Wilson Daily Times, 2 July 1976.
“Large families helped to till the soil in bygone days. The family of “Damp” Haskins, who worked for the late P.L. Woodard and others who farmed in the Black Creek area, is shown above. Damp worked for U.H. Cozart, H.G. Whitehead, and P.L. Woodard in tobacco and with Tom Washington in his livery stable. He gained a bit of fame for his skill as a dog caller in the hunting season, using the long, curved bone horn he carved from a steer horn. Sole survivor of this picture is Annie Haskins Jurgens, now living in a rest home in Enfield. Grandchildren living in Wilson are Robert D. Haskins, Elizabeth Haskins Batts, Damp Haskins III, Alice Haskins Shipman, Gail Haskins Diggens, Hester Pierce Davis, Susie Gray Haskins Davis, and James Thomas Haskins.”
[It may be true that Damp Haskins, his wife, and all but one their children were deceased by mid-1976, but this photo appears to include grandchildren as well.]
Demp Haskins, 23, married Hester Sharp, 19, on 11 February 1876 in #10 Township, Edgecombe County.
In the 1880 census of Lower Town Creek township, Edgecombe County, North Carolina: laborer Damp Haskins, 28, and wife Hester, 20.
In the 1900 census of Wilson, Wilson County: farm laborer Damp Haskins; wife Hester, 43; and children Dora, 24, Martha, 19, Lossie, 18, Robert, 16, William, 15, James, 13, Lesley, 10, John, 9, Norma, 7, Earnest, 4, and Damp, 1.
In the 1910 census of Wilson, WIlson County: on “N&S RR,” farmer Damp Haskins, 60; wife Stella, 52, servant; children Martha, 23, cook, James, 18, wagon factory laborer, Lessie, 16, lumber mill laborer, John, 15, lumber mill laborer, Annie, 8, Earnest, 7, and Damp, 3; plus grandsons Simeon, 15, retail grocery laborer, and Ambrose Hoskins, 7.
Damp Haskins died 22 April 1915 in Wilson. Per his death certificate, he was 64 years old; was born to Charles Haskins and an unknown mother; and had been a farmer. William Haskins was informant.
John Haskins died 7 April 1915 in Wilson township. Per his death certificate, he was 19 years old; married; had no occupation; and was the son of Damp Haskins and Steller Sharp. William Haskins was informant.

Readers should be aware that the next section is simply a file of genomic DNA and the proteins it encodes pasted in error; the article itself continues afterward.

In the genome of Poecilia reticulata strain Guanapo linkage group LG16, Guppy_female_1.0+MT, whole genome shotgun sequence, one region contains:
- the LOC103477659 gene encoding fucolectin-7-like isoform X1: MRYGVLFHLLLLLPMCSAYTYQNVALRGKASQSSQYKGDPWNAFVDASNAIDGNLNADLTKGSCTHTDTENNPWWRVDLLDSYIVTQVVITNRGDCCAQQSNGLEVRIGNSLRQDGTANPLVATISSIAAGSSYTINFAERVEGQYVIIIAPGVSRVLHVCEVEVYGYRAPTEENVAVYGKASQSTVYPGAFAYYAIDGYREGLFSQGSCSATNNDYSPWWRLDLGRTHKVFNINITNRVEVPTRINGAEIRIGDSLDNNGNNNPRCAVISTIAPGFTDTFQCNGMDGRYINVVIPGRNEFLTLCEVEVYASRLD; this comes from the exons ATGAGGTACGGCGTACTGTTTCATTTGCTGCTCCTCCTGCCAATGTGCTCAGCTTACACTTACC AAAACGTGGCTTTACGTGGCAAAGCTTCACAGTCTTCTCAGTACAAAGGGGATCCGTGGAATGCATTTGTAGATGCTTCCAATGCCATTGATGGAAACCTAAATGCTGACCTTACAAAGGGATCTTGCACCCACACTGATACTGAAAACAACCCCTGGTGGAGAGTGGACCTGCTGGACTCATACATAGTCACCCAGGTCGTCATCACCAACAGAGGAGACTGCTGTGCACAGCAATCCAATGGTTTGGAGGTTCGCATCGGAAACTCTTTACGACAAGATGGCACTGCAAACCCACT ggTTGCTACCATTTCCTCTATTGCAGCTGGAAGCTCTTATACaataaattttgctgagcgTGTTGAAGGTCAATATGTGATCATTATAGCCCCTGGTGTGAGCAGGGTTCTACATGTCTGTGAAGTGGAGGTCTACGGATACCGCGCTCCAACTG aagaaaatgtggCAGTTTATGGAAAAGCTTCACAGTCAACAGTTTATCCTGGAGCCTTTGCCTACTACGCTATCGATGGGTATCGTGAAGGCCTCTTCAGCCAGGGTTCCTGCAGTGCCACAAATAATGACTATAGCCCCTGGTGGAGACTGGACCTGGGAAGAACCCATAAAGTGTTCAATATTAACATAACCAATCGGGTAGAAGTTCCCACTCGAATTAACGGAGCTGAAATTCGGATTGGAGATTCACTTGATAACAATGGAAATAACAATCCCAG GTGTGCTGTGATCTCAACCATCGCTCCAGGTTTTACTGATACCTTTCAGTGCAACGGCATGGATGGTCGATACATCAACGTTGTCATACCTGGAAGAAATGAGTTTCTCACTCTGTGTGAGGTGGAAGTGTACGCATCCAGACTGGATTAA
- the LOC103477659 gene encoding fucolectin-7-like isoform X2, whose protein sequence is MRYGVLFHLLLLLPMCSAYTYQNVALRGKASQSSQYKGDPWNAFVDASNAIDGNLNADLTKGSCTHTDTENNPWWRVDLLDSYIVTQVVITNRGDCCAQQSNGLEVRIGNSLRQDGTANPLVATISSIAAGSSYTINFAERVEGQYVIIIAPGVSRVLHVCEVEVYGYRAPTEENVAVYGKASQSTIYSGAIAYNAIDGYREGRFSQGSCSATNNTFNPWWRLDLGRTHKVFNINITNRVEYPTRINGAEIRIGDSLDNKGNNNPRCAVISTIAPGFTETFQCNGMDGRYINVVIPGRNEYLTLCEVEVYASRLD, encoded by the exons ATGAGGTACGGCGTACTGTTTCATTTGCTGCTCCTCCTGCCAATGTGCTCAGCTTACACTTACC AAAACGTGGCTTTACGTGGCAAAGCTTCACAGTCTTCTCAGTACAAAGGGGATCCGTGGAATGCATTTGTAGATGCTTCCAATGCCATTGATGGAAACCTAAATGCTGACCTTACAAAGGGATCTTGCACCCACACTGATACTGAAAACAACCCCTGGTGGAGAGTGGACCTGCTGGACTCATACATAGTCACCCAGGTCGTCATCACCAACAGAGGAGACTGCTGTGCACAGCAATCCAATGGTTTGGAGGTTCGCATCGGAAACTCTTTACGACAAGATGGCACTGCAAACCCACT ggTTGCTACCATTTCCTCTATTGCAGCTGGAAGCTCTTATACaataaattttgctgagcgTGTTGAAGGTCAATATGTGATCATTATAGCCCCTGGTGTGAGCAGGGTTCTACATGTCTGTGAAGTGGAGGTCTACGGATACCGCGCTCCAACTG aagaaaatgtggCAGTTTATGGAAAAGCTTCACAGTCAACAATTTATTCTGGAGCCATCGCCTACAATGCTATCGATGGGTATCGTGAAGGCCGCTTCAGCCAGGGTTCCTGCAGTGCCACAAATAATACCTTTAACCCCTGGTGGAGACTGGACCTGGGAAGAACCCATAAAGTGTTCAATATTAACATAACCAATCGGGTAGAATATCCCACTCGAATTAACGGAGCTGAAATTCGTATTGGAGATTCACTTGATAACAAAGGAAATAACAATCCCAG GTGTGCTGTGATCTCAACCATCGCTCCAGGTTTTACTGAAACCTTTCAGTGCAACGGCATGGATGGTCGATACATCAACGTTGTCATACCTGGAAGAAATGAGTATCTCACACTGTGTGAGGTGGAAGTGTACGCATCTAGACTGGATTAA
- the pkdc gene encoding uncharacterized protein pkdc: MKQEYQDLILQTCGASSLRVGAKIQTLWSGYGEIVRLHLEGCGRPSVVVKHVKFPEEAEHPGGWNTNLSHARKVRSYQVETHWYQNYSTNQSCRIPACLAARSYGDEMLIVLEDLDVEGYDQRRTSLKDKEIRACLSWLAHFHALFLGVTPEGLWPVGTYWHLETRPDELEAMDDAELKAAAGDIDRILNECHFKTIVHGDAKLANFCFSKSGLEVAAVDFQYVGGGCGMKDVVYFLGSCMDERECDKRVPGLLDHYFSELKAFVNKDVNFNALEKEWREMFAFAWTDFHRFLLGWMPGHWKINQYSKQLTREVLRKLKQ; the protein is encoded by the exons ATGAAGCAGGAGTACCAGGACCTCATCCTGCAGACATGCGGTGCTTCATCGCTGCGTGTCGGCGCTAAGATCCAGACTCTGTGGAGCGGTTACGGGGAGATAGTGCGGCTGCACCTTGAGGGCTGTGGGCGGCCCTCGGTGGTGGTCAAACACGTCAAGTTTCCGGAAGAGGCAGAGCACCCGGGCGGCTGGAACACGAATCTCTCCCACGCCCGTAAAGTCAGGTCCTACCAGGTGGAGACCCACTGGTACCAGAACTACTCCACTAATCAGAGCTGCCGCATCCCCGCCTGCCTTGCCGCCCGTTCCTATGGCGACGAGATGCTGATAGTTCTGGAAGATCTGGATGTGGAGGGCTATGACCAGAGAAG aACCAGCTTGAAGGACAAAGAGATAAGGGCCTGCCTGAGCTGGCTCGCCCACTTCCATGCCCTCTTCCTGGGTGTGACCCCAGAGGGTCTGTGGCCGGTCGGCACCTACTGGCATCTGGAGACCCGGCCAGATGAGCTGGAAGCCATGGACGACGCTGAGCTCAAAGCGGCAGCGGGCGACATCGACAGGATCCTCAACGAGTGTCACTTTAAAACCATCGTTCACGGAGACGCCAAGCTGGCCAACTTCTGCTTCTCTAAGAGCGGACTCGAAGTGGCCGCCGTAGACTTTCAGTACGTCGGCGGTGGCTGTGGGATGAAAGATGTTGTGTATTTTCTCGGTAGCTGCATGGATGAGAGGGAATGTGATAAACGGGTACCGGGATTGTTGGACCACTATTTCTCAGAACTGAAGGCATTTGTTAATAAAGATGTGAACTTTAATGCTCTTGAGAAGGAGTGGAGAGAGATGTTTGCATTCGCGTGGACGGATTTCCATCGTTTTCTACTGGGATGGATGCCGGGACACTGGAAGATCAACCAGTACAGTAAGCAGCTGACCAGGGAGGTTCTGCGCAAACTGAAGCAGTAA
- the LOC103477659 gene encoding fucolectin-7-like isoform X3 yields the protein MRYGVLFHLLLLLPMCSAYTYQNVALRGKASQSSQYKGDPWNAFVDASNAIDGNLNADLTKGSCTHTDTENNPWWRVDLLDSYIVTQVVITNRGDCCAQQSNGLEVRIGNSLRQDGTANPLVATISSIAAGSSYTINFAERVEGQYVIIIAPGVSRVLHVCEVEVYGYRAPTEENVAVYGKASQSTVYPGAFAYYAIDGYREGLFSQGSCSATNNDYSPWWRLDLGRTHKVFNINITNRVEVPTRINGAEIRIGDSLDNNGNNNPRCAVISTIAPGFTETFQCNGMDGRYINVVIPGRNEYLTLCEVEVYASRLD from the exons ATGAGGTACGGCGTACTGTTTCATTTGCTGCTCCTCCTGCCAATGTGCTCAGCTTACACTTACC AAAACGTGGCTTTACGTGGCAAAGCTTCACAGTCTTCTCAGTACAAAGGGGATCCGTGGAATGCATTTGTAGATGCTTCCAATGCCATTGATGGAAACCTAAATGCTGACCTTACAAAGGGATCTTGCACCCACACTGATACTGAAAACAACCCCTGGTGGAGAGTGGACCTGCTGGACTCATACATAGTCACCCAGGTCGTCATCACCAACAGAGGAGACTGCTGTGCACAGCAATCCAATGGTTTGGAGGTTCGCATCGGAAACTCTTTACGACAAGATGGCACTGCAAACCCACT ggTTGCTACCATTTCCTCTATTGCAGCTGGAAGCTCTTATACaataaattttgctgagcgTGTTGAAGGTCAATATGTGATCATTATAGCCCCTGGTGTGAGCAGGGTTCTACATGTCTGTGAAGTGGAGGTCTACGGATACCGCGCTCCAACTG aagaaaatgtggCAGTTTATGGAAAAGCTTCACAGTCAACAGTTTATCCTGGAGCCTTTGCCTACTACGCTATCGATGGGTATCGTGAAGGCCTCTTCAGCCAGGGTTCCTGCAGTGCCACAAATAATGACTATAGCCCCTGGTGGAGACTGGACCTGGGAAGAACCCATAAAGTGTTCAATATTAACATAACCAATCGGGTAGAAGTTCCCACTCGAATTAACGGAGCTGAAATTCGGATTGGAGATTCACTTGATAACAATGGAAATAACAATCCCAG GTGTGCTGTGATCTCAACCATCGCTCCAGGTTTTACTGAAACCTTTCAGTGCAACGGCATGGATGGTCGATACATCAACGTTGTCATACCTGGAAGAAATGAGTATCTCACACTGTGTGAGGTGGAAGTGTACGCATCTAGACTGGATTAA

In the 1920 census of Wilson, Wilson County: on Warren Street, Hester Haskins, 56; and children Estella, 18, Annie, 22, Martha, 36, Ernest, 21, Ambroga, 17, Damp, 12, and [grandson] Joseph, 8.
On 4 November 1925, Hester Haskins, 70, married Charles Barnes, 74, in Wilson.
Lossie Pierce died 15 April 1940 at Mercy Hospital, Wilson. Per her death certificate, she was 55 years old; was born in Edgecombe County to Damp Haskins and Hester Sharp; was married to Andrew Pierce; and lived at 707 East Vance Street. Robert Haskins was informant.
Damp Haskins [Jr.] died 30 September 1945 at Eastern North Carolina Sanitarium in Wilson. Per his death certificate, he was born 24 December 1909 in Wilson to Damp Haskins and Hester Sharp and was married to Sudie Bell Haskins.
Hester Haskins Barnes died 31 August 1931 in Wilson. Per her death certificate, she was born in 1857 in Edgecombe County to Henry Sharp and Dianah Pitts; was married to Charles Barnes; and lived at 1105 Atlantic Street. Martha Pitts was informant.
Robert D. Haskins died 11 December 1966 in WIlson. Per his death certificate, he was born 15 June 1885 in Edgecombe County to Damp Haskins and Hester Sharp; was married to Gertrude Haskins; and lived at 1300 Atlantic Street.
Ernest Haskins died 27 June 1975 in Wilson. Per his death certificate, he was born 10 June 1900 to Damp Haskins; was a widower; and worked as a construction worker. Susie Gray Edwards was informant.
Is Haskins name a slavery name?